“I understand now more than before the level of pain, sensitivity and deep-rooted emotions that this trip has produced. This experience will always stay with me and will help guide my work in Lansing,” Santana said.
Kyle Melinn, editor of the online Michigan Information & Research Service Inc. — an organization that provides political analysis for subscribers in the state — said the backlash against Santana was significant and forced her to issue an apology to the Arab and Muslim community groups that protested.
“Yes she did get a lot of pushback from the Arab and Muslim community because Osama Siblani of The Arab American News was able to find out that she had gone on this trip to Israel that was sponsored by the Jewish Federation of Southeast Michigan. This is a trip that is available to legislators for many, many years. Legislators have to pay their own airfare to Israel but once they get there the federation takes care of the lodging and meals,” Melinn said during an appearance Wednesday on The Ray Hanania Radio Show.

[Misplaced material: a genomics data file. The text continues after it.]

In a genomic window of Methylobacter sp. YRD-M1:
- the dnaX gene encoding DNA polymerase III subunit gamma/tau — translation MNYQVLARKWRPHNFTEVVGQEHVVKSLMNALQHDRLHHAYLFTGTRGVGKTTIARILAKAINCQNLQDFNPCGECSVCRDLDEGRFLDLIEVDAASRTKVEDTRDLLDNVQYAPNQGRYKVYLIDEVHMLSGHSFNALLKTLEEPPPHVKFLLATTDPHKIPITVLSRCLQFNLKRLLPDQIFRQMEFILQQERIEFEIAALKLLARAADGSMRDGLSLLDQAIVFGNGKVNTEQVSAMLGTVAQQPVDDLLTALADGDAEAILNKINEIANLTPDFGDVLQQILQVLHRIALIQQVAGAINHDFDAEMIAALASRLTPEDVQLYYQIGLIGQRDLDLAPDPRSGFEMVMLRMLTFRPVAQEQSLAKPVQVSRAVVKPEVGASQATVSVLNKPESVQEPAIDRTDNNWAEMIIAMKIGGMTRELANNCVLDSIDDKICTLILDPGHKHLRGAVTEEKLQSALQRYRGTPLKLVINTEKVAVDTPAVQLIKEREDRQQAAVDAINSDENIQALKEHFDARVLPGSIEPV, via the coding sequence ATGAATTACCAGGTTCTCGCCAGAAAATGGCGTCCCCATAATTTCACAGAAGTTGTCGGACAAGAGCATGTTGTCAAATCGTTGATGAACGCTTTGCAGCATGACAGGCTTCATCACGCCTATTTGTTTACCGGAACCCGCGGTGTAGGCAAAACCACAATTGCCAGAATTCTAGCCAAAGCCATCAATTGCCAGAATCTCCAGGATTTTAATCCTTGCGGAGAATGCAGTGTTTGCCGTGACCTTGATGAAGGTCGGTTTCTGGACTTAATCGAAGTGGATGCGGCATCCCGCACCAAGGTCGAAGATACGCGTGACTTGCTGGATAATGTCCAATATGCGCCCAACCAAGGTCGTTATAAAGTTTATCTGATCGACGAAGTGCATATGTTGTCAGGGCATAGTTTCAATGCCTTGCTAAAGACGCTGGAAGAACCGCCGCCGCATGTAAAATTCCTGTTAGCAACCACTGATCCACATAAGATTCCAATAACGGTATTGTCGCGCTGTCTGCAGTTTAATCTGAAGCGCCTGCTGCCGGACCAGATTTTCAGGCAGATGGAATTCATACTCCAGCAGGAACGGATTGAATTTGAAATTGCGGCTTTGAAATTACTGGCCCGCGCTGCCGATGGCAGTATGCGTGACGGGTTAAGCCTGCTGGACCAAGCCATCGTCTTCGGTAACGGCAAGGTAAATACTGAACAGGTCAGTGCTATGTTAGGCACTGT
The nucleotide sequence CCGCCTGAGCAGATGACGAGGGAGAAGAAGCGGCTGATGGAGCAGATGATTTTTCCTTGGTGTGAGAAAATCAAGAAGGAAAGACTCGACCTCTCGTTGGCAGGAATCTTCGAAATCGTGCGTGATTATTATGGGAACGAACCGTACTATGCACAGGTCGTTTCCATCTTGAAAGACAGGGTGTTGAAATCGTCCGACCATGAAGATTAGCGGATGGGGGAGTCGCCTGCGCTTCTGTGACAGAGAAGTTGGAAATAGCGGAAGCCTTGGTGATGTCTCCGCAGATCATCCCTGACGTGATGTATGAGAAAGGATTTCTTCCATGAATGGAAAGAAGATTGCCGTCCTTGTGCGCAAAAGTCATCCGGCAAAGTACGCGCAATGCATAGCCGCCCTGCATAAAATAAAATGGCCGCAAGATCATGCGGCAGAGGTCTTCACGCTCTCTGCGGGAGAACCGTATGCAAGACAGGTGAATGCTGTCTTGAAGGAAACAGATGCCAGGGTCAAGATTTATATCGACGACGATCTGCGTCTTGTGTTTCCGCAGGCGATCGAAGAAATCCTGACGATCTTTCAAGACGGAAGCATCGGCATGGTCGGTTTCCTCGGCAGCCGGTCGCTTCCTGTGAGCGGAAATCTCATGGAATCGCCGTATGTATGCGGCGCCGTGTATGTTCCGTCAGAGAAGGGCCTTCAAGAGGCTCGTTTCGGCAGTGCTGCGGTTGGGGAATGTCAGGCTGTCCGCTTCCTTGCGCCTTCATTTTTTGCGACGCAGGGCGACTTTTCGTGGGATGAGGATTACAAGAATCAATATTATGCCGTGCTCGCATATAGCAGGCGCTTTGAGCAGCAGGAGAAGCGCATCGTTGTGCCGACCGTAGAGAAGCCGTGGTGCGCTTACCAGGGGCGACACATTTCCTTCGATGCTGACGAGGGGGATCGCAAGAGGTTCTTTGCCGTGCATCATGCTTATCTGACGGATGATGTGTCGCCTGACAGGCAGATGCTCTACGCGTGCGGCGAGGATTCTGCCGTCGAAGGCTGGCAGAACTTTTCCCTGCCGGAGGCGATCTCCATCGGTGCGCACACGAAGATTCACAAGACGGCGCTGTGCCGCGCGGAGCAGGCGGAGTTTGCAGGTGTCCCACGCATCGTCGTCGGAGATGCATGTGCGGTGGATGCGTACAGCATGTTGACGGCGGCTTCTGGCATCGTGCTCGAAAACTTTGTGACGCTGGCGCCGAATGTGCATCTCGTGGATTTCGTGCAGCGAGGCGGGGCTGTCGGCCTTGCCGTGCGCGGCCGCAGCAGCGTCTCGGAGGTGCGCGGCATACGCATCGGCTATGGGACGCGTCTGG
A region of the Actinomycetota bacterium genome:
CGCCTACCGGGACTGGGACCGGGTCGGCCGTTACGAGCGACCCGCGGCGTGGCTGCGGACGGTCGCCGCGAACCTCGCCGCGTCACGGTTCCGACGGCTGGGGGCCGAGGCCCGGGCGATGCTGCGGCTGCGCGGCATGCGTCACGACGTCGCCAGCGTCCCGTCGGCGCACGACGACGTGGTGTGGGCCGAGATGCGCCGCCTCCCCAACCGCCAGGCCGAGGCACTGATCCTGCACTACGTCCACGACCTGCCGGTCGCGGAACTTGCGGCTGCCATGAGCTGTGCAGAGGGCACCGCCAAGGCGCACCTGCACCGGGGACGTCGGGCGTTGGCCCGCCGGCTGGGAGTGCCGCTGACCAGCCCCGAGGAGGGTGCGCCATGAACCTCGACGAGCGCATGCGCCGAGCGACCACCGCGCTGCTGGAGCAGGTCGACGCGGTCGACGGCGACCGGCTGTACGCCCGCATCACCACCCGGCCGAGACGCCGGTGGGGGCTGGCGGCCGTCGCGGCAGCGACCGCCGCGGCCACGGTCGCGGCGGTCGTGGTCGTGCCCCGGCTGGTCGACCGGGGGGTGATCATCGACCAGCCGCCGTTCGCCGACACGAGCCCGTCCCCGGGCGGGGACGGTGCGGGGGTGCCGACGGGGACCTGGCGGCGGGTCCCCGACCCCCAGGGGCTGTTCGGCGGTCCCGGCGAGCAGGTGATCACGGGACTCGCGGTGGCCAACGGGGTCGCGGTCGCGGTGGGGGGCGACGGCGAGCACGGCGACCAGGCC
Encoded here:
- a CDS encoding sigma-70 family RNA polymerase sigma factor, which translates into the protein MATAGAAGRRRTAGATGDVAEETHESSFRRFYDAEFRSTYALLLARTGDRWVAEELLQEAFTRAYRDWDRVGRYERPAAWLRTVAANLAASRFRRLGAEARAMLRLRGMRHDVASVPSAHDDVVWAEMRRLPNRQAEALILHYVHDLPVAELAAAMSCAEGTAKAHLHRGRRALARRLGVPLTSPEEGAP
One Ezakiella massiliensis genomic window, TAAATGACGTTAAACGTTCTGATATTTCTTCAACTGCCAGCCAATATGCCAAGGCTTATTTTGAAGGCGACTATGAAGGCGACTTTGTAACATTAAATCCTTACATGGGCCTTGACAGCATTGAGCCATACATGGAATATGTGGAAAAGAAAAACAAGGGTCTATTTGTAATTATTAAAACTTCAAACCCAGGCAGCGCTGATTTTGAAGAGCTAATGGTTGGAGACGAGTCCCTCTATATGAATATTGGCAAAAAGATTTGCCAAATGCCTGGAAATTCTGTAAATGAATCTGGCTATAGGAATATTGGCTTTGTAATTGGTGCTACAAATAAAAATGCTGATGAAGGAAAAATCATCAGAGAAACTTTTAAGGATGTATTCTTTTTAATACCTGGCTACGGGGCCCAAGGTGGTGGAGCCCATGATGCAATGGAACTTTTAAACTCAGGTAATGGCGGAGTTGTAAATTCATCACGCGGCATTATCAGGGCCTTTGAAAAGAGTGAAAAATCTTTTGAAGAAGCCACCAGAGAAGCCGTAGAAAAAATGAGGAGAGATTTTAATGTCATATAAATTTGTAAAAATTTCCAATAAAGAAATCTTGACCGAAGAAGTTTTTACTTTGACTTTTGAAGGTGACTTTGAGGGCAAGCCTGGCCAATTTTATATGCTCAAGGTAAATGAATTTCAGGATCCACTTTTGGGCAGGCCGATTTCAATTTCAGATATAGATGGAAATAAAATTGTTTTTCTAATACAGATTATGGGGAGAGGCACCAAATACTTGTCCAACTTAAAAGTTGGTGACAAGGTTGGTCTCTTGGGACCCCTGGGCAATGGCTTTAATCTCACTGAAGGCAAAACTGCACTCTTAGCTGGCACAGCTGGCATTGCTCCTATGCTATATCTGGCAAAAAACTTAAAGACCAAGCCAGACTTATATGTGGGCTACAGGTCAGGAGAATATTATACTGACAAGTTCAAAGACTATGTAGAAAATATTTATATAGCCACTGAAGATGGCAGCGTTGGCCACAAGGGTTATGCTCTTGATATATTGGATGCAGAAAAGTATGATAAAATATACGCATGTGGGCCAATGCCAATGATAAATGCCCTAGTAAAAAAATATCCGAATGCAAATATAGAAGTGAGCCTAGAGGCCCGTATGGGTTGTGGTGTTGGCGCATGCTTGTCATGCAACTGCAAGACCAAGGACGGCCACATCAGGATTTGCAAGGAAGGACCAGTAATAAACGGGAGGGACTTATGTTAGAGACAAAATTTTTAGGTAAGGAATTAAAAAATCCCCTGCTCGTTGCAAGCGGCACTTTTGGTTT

“For that seven days what these legislators do, it is usually 10 to 15 (legislators), they learn about some of the culture, and kind of what the political environment is. They will also talk about some of the economic connections between Israel and Michigan and about some of the joint ventures (of) some of the companies that are in both Michigan and Israel. The geopolitical climate is big.”
Melinn said: “This is not a widely-publicized thing. You will only find out about it second- or third-hand. The Jewish federation doesn’t like to advertise it. The legislators don’t like to advertise it, especially these days when there is just a distaste among voters about legislators taking what they view as junkets. They don’t see these kinds of things as educational, or beneficial really in any way, (for) the voters. They just think this is a perk that legislators are getting a free trip and they go to these places and get wined and dined and schmoozed to really no benefit to (the voters). So, they keep these things super-secret.”